Disarming and dangerous

She is the authorities' worst nightmare. Eco-warrior Margaret Jones has spent two weeks living in the rafters of a warehouse. At 50, she's no dreadlocked mucky youth - she's a woman of a certain age who doesn't give a damn
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At 7am yesterday the police came for Dr Margaret Jones. For 14 days she had barricaded herself inside a warehouse on a scruffy patch of land called Sisson Common in east Bristol. This all in aid of stopping the last bit of the Avon Ring Road.

Her supporters call her Swampy's Sister, though this seems a fairly fantastical idea. After all, Dr Jones is a 49-year-old academic whose PhD was on California novels of the 1930s. She has been married, paid her taxes and taught at university. Now she has given it all up - the job, the flat, the central heating - for a life of direct action. She may be Dr Jones, eco-warrior, but she is no Swampy. "I hate tunnels!" she says. But she is a woman of a certain age who simply does not give a damn, and that makes her dangerous.

Perhaps that is why some 30 to 40 men were gathered on the Common yesterday morning. There were half a dozen police officers and PCs, all fully kitted out. The sheriff and his men were there, as was a full contingent of security men glowing away in their fluorescent vests. "I'm not going to make it easy for them," Dr Jones had warned. To this end she had built herself an aerie in the warehouse rafters and had taken up residence there. "I'm staying until I'm 103," she announced. In the end, she didn't even make it to 50. Her birthday is tomorrow.

The moment Dr Jones heard the men coming, she rang her aide-de-camp on the outside. His name is Rowland Dye and he was just arriving at the Common when his mobile rang. "Hello, it's Margaret. I'm sorry to disturb you so early in the morning," she said, as you do when you are under siege. Half an hour later she was escorted out. Her fist was raised and she was blowing a whistle. She shouted that the police had been magnificent, real professionals, who managed to get her out much faster than she had thought possible. Then, with a shout of "Stop the Avon Ring Road!" she was bundled off.

Yesterday morning Rowland was handling the media from a call box outside the police station. He apologised because he had to teach in the afternoon and so wouldn't be available. Rowland's PhD is in medical physics. He says that I can call them the PhD eco-warriors. He has been assiduously helpful. During our first conversation, I said I'd like to talk to Margaret. "Do you have her mobile number?" he asked. Margaret has a mobile? Later I discovered that she had not one but two. They had been smuggled to her inside loaves of bread in her daily food packages.

I ring and she describes the situation. The security firm had erected a metal fence some 20 feet from the warehouse, and this area is patrolled at all times by at least six or seven security men. There was no chance of me getting any closer. I would have to stand outside the fence. Margaret would poke her head out of the roof. Then we would shout at each other. "Do you have a whistle?" she asked. I did not. "You will need a whistle because that's the only way I will know you are there." Right. "And wellingtons. It's very, very muddy. You must have wellingtons."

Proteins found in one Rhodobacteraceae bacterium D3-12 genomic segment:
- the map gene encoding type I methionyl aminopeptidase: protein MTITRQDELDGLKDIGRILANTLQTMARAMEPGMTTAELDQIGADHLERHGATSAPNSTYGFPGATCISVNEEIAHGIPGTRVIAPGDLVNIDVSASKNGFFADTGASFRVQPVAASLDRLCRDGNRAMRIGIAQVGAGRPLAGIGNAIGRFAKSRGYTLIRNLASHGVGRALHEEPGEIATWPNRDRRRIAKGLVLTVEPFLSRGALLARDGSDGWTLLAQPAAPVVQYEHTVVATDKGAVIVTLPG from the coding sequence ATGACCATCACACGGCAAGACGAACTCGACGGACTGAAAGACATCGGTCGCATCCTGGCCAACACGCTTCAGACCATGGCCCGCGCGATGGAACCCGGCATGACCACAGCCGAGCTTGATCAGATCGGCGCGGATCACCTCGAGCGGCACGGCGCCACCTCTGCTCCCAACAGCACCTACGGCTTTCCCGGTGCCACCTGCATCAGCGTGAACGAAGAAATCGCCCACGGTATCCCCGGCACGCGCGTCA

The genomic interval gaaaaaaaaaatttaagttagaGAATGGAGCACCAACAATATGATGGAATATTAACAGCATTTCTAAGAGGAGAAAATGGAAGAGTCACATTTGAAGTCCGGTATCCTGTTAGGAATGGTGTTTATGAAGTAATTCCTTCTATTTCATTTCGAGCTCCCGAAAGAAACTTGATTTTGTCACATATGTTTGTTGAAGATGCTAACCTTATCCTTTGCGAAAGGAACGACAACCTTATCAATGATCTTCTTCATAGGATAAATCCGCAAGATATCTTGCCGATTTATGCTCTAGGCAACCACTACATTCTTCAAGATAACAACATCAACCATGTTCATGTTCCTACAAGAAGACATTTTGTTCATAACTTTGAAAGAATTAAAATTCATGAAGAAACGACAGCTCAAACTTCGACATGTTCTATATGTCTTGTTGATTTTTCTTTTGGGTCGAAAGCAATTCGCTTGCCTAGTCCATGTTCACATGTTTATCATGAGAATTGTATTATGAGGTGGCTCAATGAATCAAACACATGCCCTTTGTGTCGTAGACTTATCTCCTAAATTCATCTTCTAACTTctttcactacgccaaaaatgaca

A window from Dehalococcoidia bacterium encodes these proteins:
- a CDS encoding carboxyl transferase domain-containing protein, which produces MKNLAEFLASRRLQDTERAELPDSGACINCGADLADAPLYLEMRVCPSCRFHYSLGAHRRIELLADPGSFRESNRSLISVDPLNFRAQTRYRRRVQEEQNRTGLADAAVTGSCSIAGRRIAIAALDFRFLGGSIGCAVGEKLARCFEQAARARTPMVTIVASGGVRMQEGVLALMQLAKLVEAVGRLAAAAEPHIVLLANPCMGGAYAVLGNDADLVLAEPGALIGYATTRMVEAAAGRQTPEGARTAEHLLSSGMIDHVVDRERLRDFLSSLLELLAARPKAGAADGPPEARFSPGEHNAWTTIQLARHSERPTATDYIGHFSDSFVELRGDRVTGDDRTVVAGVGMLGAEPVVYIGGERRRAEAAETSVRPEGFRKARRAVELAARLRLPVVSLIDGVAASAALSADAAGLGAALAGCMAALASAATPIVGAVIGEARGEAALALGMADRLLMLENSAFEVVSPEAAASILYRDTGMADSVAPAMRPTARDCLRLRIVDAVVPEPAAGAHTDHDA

I bought a whistle for pounds 1 off Rowland and, standing outside the fence, ankle deep in mud, blew. Margaret's head poked out. "Do you have the right boots on?" she shouted. I said I was more worried about freezing to death. "Aren't you cold?" I shouted. She wasn't because she had blankets and a sleeping bag and plastic too. Later the photographs showed that she had covered herself in bubble-wrap. She claimed to be really rather comfortable. She had books and writing-paper but was allowed no newspapers. A supporter had brought her a T-shirt yesterday that said "What Traffic Problem?" but she had not been allowed to keep it because it was too political. She was allowed as much food as she wanted, and winched it up in a string bag. She was not bored. She had just finished The White Hotel by DM Thomas and was embarking on Intimacy by Hanif Kureishi. She had a candle to read by. She was writing a novel but didn't want to talk about it. "We'll see how it turns out first."

She seemed incredibly together given the circumstances. "This is so weird but it is also strangely domestic," she shouted. "Before I built this platform I was on the ground and collected rainwater from the holes in the roof to flush the toilet. I could hear the security men wandering about and buckets banging. I felt like I was in some medieval courtyard. Then I would smell their bacon frying. Yes, it is strangely domestic. At night the security light comes on. So we have a little routine."